Can-con pop-punk favourites Marianas Trench played a packed crowd at the Calgary Stampede’s Coca Cola Stage this week.

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LINE-UP: MARIANAS TRENCH
VENUE: COCA-COLA STAGE, CALGARY STAMPEDE
DATE: July 11/2017, 9:00 PM

Rain earlier in the day may have marred Day 4 of the annual rodeo, but skies were clear by the time Josh Ramsay, Matt Webb, Mike Ayley and Ian Casselman took the stage.

The band kicked off their set with the “Astoria,” a sprawling, seven-minute suite that opens their most recent album. The proggy track seemed an odd pick for the venue, but it worked; frontman Josh Ramsay belting out “What doesn’t make me stronger kills me!” was a suitable arena-rock rallying cry.

The rest of the set was more accessible, combining crunchy pop-punk with electronic-tinged dance tunes and liberal servings of funky pop.

The set list, which included catchy favourites like “All to Myself,” “Cross My Heart,” “Stutter,” “Good to You,” “Haven’t Had Enough,” “Fallout,” and “This Means War,” was a fitting showcase of the band’s versatility and eclecticism.

Marianas Trench released their emo-tinged debut Fix Me in 2006, standing out from the pop-punk pack with a distinctive mix of tongue-in-cheek humour and genuinely raw accounts of addiction and mental illness. From early on, the band wore their Queen influence on their sleeve (see: the “Bohemian Rhapsody”-esque video for “Shake Tramp”). Their 2009 follow-up Masterpiece Theatre maintained their punky vibe while experimenting with complex narratives and prog rock-style suites, and their 2011 concept album Ever After felt like a dance-punk version of Styx. More recently, the group went full pop with their latest record, 2015’s buoyant funk throwback Astoria.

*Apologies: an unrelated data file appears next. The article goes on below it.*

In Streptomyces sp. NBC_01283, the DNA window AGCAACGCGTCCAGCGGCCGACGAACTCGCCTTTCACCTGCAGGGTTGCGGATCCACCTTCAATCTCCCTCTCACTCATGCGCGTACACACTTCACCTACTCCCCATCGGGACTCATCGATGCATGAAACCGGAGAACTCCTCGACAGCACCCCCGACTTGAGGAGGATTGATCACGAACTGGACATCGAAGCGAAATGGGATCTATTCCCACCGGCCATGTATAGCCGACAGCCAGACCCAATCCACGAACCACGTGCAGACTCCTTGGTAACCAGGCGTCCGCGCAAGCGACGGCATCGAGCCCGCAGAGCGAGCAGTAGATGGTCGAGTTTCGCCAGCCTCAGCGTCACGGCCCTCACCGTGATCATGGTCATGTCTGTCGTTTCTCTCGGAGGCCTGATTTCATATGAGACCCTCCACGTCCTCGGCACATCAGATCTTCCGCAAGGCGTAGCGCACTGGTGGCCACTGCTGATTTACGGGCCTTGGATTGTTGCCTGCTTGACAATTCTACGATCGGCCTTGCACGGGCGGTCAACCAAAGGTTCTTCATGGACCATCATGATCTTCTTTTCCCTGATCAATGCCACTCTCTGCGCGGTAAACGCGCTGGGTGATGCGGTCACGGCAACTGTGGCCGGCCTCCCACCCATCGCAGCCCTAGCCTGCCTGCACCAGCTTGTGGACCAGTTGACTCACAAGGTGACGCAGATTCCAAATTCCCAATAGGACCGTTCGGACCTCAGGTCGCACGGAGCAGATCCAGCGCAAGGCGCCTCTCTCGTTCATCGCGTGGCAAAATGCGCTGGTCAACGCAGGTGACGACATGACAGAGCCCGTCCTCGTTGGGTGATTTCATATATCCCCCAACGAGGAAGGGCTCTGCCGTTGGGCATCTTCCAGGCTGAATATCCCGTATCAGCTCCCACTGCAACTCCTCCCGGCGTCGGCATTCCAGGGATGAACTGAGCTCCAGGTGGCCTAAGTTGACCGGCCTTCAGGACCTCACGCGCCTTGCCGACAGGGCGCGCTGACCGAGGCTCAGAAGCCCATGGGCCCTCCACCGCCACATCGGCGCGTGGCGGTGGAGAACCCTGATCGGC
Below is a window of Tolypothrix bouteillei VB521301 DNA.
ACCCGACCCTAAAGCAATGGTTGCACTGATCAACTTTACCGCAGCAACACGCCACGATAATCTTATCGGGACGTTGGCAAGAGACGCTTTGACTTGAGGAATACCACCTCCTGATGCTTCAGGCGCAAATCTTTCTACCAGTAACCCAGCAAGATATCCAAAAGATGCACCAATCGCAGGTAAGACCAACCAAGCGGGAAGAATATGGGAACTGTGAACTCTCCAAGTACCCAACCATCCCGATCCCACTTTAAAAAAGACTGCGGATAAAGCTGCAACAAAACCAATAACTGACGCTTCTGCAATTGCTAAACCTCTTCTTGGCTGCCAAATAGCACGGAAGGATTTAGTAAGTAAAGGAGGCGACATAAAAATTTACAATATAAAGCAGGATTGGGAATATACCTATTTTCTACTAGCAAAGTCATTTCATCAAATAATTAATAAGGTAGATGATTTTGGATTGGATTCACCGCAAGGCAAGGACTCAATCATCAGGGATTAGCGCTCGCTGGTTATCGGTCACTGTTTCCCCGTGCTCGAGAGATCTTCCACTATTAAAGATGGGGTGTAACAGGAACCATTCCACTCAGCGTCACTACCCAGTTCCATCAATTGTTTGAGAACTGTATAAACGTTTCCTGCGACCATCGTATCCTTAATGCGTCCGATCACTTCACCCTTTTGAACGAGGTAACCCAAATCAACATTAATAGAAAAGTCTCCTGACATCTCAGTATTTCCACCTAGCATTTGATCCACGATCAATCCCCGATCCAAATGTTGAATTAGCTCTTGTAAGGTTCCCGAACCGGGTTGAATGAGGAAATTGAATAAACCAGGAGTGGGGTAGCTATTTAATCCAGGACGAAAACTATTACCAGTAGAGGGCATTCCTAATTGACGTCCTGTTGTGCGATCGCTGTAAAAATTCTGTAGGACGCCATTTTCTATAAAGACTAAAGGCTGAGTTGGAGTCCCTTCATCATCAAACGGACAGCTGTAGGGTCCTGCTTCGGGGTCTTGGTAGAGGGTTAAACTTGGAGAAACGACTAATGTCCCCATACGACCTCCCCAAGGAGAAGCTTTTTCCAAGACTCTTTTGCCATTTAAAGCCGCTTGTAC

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This isn’t to say Marianas Trench is ever self-indulgent. Despite their grand ambitions, the band never fully abandoned their formula of irresistible pop hooks, soaring ballads, and gorgeous vocal harmonies.

(A highlight of their Coke Stage gig was a rendition of “Who Do You Love” – a Queen-meets-Phil-Collins opus that sounded as magical live as it does on the recording).

For all their grandiosity, Trench live shows can feel slightly minimalist. With just the occasional electronic sound effects to back up the drums and power chords, the spotlight falls squarely on the songcraft and affectionate interplay between the band members.

Ramsay (who removed his shirt for the encore but retained his red-and-black striped armband), is a cocky and gregarious frontman. Throughout the show, he frequently stopped to banter with the crowd (occasionally cracking himself up and having to stop to compose himself) and reminisce about Stampedes past.

Marianas Trench’s rodeo debut, coincidentally, was ten years ago, and saw the band opening for moody post-grunge outfit Three Days Grace. “It was a perfect fit,” Ramsay quipped. A subsequent Trench show, he noted, broke Stampede attendance records.

“And guess who came along and beat it? It was us.”

This sense of humour – saucy with a scathing streak – animates many of the band’s biggest hits.

“This song’s a little cheeky – just like the guy who wrote it,” Ramsay announced prior to Ever After-era standout “Desperate Measures,” one of several Trench tracks that takes swipes at the music industry.

That song was one of  – the others being “Celebrity Skin,” “Here’s to the Zeros” (which name-drops Carly Rae Jepsen’s “Call Me Maybe,” the international earworm produced by Ramsay), and “Pop 101,” all  well-received by the Coke Stage crowd.

It takes tact to mock sterile, factory-produced pop without denying one’s place in the pop landscape (after all, Ramsay was the producer behind Carly Rae Jepsen’s international earworm “Call Me Maybe”). Thankfully, Marianas Trench are self-aware to pull it off.

“Pop 101” in particular works both as a parody of dance music cliches and a banger in itself, allowing audiences to appreciate the satire while responding non-ironically to its “Get to the floor!” call to action.

This balance between sarcasm and sentimentality is a large part of Marianas Trench’s enduring appeal, and a major reason why their live shows are so effective. The band knows how to make smart statements without sacrificing fun, appealing equally to nostalgic superfans and everyday Stampede-goers looking for a good time.

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